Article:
Lifestyle & Belief

New Zealand: rare white kiwi bird survives surgery (VIDEO)

kiwi_bird_surgery_10_31_2011.jpg

Kiwi birds (Apteryx australis), unique to New Zealand, are highly endangered and can't fly. These kiwi chicks are being checked by a biologist as part of a captive breeding program.

Credit:

TORSTEN BLACKWOOD

A rare white kiwi bird — the only known white kiwi in the world — has survived surgery to remove stones stuck in her gizzard.

BBC News reports that rangers at a New Zealand wildlife center had noticed the six month-old chick, named Manukura, was not eating.

X-rays showed that two stones were lodged in Manukura's guts, the BBC says. While kiwis swallow stones to help them digest food, it seems this chick had swallowed stones too large to pass.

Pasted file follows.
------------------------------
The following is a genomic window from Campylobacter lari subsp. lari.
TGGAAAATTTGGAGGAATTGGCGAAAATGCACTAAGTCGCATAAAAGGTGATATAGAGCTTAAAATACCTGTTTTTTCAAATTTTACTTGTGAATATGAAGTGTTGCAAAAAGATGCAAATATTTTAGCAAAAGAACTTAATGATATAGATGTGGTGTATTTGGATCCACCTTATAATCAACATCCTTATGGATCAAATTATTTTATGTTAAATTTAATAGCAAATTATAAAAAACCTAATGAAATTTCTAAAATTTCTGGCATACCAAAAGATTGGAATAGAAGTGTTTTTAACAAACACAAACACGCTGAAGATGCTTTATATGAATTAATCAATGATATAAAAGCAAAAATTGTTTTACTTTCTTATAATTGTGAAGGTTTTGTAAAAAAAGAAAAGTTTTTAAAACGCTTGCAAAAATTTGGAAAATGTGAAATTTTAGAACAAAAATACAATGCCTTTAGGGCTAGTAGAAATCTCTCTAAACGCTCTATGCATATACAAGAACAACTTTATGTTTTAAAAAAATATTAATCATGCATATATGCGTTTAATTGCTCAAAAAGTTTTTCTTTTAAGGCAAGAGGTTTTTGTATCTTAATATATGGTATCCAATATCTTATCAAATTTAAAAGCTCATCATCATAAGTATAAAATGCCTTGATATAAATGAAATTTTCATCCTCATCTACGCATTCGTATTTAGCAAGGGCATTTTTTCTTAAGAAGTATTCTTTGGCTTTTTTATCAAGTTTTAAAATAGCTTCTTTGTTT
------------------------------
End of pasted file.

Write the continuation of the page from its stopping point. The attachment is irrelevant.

In two operations at Wellington Hospital, vets used lasers to break up the stone. According to the Dominion Post, there was a tense moment during the surgery when Manukura's heartbeat weakened. Emergency medicine had to be injected to speed the bird's heart back up.

Wellington Zoo vet Dr. Lisa Argilla described the stone to the Dominion Post:

"It looked pretty tiny when you pull it out but with the size of the bird, I guess you could compare it to a human having eaten a golf ball." 

Manukura is a North Island Brown Kiwi, and is not an albino but a rare color variation. She is believed to be the first all-white kiwi chick born in captivity.

The bird will recover over the next week before being returned to the Pukaha Mount Bruce national wildlife center in Wairarapa.

Watch an introductory video of Manukura the white kiwi as a younger chick: